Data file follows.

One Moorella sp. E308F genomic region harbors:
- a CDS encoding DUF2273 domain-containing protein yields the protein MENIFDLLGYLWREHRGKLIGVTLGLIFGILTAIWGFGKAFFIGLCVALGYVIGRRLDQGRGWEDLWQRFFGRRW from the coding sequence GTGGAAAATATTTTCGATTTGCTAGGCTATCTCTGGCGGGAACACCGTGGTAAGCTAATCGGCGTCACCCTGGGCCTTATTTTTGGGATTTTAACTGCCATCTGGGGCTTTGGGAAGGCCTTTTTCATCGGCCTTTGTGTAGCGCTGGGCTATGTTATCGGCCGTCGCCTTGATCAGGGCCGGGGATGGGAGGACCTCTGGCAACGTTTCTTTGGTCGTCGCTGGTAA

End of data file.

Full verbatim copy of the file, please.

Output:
One Moorella sp. E308F genomic region harbors:
- a CDS encoding DUF2273 domain-containing protein yields the protein MENIFDLLGYLWREHRGKLIGVTLGLIFGILTAIWGFGKAFFIGLCVALGYVIGRRLDQGRGWEDLWQRFFGRRW from the coding sequence GTGGAAAATATTTTCGATTTGCTAGGCTATCTCTGGCGGGAACACCGTGGTAAGCTAATCGGCGTCACCCTGGGCCTTATTTTTGGGATTTTAACTGCCATCTGGGGCTTTGGGAAGGCCTTTTTCATCGGCCTTTGTGTAGCGCTGGGCTATGTTATCGGCCGTCGCCTTGATCAGGGCCGGGGATGGGAGGACCTCTGGCAACGTTTCTTTGGTCGTCGCTGGTAA